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  • Writer's pictureMAC10

FOMC Preview

Below I will discuss the various factors that will weigh on the Fed decision this week.

First, we begin with the bull case:

"Ned Davis Research crunched the numbers and found that the Dow Jones Industrial Average jumps 15% on average in the first year after the Fed's first interest rate cut. But those gains are even stronger, at 24%, when the interest rate cuts are coupled with no recession in the economy"

Now the bear case:

"Fed-funds futures project five and as many as six cuts by December"

"Those rate-cut expectations ironically come while the stock market hovers near record highs and economic data continue to surprise to the upside"

The market’s pricing of up to six rate cuts implies economic distress, but the hope is for cuts without distress"

FR: Now for reality.

I looked at the Ned Davis bull case over the past four decades and found that there is no data to support the conclusion that rate cuts lead to higher stock prices over that timeframe. As the chart below shows, of the seven rate cutting episodes since the mid-'80s, four involved recessions and substantial drawdowns for stocks ranging from -20% (1990) to -55% (2008). Which leaves three times the Fed cut rates without recession, those times were 1987, 1995, and 1998. Of those three times, both 1987 and 1998 involved substantial stock market drawdowns prior to a rally. Which means that only a single data point (1995) supports the entire bullish thesis.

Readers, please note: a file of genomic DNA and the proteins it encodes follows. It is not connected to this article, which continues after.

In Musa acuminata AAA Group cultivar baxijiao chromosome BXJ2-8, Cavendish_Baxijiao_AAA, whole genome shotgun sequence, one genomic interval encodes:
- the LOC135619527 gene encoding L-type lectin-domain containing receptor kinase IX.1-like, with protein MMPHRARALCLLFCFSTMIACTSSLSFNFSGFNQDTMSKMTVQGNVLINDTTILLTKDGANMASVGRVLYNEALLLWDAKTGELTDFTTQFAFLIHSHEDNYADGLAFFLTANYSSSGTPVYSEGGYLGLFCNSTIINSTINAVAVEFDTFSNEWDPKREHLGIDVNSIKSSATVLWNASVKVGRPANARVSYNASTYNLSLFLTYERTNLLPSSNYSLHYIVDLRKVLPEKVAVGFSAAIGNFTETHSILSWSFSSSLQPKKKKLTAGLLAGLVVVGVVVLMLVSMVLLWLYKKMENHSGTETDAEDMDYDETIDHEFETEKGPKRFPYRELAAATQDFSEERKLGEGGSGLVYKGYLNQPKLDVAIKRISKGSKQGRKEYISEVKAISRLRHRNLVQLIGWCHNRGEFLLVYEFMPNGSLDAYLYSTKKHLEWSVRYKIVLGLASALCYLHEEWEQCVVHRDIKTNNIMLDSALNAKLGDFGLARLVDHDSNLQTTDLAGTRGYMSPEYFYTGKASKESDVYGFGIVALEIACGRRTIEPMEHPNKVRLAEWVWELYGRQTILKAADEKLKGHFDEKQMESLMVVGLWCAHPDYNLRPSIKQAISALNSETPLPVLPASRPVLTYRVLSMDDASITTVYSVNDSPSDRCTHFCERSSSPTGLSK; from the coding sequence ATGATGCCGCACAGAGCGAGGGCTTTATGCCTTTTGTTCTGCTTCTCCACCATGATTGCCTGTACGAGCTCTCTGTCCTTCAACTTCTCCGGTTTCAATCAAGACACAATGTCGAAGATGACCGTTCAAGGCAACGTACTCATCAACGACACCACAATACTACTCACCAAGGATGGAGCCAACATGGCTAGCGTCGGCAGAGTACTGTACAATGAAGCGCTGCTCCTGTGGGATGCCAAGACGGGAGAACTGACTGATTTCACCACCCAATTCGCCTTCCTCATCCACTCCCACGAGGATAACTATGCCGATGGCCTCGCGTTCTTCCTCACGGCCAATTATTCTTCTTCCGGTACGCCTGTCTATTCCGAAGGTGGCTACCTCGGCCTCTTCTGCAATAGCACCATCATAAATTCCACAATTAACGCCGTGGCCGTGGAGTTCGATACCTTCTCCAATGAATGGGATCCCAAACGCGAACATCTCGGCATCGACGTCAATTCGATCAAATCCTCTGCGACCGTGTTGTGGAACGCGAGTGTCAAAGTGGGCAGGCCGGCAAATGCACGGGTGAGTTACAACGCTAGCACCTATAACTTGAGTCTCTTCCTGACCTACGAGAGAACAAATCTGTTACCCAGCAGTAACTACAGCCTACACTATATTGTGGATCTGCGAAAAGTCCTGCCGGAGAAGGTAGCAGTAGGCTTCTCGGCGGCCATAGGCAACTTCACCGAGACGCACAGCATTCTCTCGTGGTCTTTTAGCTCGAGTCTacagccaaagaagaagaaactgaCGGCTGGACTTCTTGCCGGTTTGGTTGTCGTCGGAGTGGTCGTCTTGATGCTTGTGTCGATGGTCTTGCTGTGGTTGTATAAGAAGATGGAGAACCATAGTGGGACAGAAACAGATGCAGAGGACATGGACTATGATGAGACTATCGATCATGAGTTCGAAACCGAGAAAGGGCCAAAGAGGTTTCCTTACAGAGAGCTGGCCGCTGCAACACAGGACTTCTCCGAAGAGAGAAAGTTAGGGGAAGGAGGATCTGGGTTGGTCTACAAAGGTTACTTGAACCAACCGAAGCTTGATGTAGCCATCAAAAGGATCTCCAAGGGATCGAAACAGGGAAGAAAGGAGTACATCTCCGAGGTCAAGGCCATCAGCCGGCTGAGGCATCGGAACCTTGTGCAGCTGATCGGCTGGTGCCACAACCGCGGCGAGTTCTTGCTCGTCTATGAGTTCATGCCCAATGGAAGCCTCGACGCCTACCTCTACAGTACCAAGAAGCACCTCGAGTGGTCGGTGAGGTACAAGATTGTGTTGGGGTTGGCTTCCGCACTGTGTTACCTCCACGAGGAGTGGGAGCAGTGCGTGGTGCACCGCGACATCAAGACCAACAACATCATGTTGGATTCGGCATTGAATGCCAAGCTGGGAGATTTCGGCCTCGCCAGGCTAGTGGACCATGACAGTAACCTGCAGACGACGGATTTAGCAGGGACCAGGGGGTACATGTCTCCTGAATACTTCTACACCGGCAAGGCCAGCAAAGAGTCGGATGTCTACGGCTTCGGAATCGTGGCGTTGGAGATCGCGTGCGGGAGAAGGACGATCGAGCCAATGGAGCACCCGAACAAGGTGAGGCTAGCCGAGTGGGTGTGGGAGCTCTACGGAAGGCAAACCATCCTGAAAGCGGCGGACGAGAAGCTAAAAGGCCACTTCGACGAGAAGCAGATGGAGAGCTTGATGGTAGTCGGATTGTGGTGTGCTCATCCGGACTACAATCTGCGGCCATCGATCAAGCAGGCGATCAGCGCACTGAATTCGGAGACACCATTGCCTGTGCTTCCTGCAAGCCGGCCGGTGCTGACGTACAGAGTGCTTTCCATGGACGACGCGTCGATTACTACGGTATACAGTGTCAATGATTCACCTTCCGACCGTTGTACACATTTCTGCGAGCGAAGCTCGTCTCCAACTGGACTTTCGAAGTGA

I would also point out that those who believe they can data mine 50+ year old statistics to predict the future are looking back at a time when debt levels in every part of the economy were much lower than what abides today. Which is what the lower pane clearly shows.

There's nothing quite as specious as data mining a single data point out of four decades in order to conclude that today's riskiest set-up in history is a buying opportunity.

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